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Syrian refugees embrace Winnipeg community after messages of hate

New Canadians hang balloons on a fence that was painted with racist graffiti in September. Timm Bruch / Global News

A small gesture of thanks from a group of Syrian refugee families turned into a community party on Saturday.

A free barbecue hosted by the families was thrown at a complex where many live in the North End as a way to give back to the city that they say has helped them so much.

Dozens of Syrians lined the front yard of a Winnipeg residence welcoming all with tables, chairs, Syrian food and traditional music.

Nour Ali, a refugee who was one of the organizers of the event, said the day is just one of many ways to become more in-tune with the neighbourhood.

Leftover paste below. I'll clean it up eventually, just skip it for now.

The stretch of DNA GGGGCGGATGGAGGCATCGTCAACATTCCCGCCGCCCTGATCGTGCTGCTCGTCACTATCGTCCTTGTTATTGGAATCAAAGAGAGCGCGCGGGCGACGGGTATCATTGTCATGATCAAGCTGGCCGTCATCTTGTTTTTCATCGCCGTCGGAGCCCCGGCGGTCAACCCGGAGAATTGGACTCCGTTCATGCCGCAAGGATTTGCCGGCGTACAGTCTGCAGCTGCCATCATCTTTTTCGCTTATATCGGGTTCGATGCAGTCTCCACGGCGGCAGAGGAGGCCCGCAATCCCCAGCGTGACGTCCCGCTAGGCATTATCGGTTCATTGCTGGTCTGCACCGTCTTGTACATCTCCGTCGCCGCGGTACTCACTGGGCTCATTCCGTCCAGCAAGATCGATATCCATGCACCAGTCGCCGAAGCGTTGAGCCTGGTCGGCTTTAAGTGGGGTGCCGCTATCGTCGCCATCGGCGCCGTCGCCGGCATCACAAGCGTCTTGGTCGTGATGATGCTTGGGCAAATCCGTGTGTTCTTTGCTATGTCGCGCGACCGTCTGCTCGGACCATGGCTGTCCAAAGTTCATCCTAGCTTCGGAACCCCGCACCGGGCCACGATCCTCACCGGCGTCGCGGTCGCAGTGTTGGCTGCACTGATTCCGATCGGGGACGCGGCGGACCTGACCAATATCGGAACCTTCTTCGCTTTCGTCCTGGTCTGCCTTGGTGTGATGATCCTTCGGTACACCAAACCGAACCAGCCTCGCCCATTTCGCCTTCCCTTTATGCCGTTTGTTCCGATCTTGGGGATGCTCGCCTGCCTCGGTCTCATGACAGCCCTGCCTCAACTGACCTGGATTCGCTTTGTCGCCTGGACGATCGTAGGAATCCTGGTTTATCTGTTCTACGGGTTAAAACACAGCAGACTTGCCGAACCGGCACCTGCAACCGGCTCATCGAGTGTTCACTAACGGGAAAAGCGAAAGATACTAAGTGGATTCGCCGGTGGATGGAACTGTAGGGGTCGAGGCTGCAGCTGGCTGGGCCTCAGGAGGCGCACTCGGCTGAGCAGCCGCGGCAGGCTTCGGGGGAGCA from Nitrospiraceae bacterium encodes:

“We’re always thinking about how we can connect the old people who have been here for years and the new people that just arrived,” Ali said. “Why not do some small event just to thank everyone?”

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READ MORE: ‘I want help please’ Syrian refugee family scared after racist graffiti and threats

The barbecue comes less than a month after racist graffiti was found painted on the fence of the host home, a message of hate telling the refugees to leave Canada.

But on Saturday, the families said they’re ready to forgive and move on, and were all grateful just to be in Winnipeg.

“They feel like Canada is their country more than many people because they need that country,” Ali said. “They never had a country.”

READ MORE: Former refugee speaks about racism faced almost daily in Winnipeg

The fence is now re-painted, and where the graffiti once was, on Saturday, held red and white balloons.

“One time I asked an old man how can I give back? And he said, ‘You don’t give back, you give forward.'”

“I believe we should all come together because I think we’re all strong together,” Ali said. “[This will help] some communication between the old community and the new community.”
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